grid_view HIV

Description - During the first two decades of HIV epidemic, there were multiple challenged in providing clinical care to children living HIV. There were very few facilities for early diagnosis of HIV among children. Many pediatricians were not trained adequately to manage pediatric HIV. The pediatric formulations of ARV medicines were not easily available. The need for expansion of pediatric HIV services was acutely felt.

In response to this, the pediatric HIV program initiative was designed to enhance and consolidate pediatric HIV services in the state of Maharashtra.

Program achievements -

  • Management of Pediatric HIV: A Physician’s Handbook – The handbook was developed by the team of Prayas with cooperation from other experienced physicians.
  • An year-long training course (online + offline mode) was designed for pediatricians working in private sector from state of Maharashtra.
  • To aid expansion of laboratory services, a laboratory was set up at Prayas. Through this, laboratory investigations necessary for early infant diagnosis of HIV (DNA PCR testing), and management of pediatric HIV cases (CD4 counts, viral load and genotyping for drug resistance testing) were provided free of costs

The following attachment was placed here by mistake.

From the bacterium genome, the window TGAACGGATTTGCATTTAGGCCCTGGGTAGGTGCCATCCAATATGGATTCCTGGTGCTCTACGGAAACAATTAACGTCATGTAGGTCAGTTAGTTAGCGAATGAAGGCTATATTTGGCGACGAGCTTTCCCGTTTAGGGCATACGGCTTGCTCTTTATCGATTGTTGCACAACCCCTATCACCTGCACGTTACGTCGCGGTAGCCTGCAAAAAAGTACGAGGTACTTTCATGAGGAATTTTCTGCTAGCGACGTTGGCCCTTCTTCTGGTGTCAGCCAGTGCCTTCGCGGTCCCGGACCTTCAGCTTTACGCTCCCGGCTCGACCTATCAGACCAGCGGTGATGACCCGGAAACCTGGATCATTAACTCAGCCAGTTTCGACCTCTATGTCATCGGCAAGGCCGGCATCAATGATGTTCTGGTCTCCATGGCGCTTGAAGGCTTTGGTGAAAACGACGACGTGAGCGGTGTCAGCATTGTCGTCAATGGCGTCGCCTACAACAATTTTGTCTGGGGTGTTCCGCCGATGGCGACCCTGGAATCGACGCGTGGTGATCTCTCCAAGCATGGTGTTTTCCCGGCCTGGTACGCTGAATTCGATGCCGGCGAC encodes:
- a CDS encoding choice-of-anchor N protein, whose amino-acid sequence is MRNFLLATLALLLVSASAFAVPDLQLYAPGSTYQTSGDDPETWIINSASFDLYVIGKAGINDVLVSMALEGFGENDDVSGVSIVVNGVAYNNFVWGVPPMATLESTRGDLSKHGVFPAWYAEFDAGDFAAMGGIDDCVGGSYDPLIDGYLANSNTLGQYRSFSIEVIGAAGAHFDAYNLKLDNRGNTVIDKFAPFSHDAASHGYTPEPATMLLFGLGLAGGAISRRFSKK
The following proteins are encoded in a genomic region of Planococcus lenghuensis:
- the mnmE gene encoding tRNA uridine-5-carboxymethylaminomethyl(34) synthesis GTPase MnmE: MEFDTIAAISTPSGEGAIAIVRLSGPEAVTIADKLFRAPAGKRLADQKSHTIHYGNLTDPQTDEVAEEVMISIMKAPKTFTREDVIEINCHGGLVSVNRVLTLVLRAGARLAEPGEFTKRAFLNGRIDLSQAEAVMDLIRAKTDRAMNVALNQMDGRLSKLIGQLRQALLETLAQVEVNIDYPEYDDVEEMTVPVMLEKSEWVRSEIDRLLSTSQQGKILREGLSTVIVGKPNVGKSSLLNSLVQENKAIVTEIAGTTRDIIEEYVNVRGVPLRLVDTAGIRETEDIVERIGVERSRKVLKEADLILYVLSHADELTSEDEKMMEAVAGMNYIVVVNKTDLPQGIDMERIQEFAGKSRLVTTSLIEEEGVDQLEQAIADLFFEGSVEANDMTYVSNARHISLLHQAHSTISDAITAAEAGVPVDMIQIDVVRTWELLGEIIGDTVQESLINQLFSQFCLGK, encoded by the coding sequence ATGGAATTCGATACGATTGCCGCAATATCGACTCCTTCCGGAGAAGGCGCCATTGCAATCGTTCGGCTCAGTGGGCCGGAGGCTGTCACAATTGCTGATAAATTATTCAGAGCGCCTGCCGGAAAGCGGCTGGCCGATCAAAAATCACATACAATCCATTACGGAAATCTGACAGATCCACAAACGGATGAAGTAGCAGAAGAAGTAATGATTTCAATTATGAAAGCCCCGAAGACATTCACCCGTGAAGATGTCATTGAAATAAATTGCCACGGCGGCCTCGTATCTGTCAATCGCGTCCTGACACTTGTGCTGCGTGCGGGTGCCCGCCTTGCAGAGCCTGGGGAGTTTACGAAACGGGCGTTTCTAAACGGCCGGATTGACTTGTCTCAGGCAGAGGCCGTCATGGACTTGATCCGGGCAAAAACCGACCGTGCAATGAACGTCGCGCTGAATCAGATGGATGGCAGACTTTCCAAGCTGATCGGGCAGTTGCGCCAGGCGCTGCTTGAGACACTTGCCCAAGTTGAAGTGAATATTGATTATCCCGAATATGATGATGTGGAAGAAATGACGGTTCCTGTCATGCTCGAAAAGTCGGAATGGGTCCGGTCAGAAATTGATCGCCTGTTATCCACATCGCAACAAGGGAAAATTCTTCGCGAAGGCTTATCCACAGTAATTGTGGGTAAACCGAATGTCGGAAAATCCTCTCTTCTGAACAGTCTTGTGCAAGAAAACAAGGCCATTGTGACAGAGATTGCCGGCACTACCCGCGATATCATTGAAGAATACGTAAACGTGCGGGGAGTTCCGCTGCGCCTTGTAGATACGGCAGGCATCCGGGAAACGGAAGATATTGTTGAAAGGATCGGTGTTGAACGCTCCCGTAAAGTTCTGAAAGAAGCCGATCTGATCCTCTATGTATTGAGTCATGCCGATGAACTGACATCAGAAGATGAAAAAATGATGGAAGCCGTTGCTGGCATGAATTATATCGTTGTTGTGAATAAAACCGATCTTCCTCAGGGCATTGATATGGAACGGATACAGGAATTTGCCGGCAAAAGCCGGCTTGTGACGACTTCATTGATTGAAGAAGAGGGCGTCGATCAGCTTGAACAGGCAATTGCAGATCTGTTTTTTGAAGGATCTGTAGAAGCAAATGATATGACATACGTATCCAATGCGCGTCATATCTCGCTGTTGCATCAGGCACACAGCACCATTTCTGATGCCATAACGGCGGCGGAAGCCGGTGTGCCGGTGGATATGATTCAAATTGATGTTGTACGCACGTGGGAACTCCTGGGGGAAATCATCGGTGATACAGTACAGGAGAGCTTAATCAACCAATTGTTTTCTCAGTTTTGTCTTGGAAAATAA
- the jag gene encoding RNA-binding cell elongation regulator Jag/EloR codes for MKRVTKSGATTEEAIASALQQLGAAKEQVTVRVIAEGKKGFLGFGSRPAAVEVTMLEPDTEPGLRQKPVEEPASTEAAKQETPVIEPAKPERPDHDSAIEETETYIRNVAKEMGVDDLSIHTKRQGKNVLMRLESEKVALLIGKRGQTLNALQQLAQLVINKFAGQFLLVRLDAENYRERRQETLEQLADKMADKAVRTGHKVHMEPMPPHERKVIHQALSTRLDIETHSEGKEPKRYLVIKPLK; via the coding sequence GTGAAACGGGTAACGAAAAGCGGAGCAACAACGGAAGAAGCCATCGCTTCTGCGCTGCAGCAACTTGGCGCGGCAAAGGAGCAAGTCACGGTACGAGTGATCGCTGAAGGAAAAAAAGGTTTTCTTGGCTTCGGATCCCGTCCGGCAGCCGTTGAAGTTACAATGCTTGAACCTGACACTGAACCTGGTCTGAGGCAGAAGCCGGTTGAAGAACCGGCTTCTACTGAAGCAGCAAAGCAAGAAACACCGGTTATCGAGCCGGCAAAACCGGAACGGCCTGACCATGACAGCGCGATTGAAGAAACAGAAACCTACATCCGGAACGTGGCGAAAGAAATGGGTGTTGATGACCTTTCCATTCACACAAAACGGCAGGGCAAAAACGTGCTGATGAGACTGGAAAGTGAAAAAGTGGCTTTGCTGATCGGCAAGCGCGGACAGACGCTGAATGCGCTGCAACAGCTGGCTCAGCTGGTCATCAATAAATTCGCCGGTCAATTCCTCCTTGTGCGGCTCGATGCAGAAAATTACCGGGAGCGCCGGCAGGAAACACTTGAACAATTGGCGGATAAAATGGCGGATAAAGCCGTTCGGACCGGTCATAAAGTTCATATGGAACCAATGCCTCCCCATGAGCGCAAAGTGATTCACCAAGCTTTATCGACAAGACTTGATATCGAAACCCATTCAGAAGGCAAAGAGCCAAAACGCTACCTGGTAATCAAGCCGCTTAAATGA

• A six month project aimed at saturating PMTCT services in a district was undertaken. Solapur, one of the high prevalence districts in the state of Maharashtra, was chosen for the same. Many activities such as HIV campaigning, awareness programs, outreach and training of private sector health care providers, were held in the district during the project timespan. For village level penetration, 40 peer educators (Prayas Maitrinee) as well as Anganwadi workers were trained
  • Networking with and training of different district level networks of people living with HIV and NGOs working on HIV/AIDS and maternal and child health issues were conducted.
  • Development of resource material - A film ’Blur’, was prepared on the issue of HIV disclosure in HIV infected children. The film is meant for caregivers of HIV infected children portrays the importance of disclosure and the possible consequences if the child is not disclosed about its disease.

Start date - January 2008

End date - December 2010

Funding support – Abott Foundation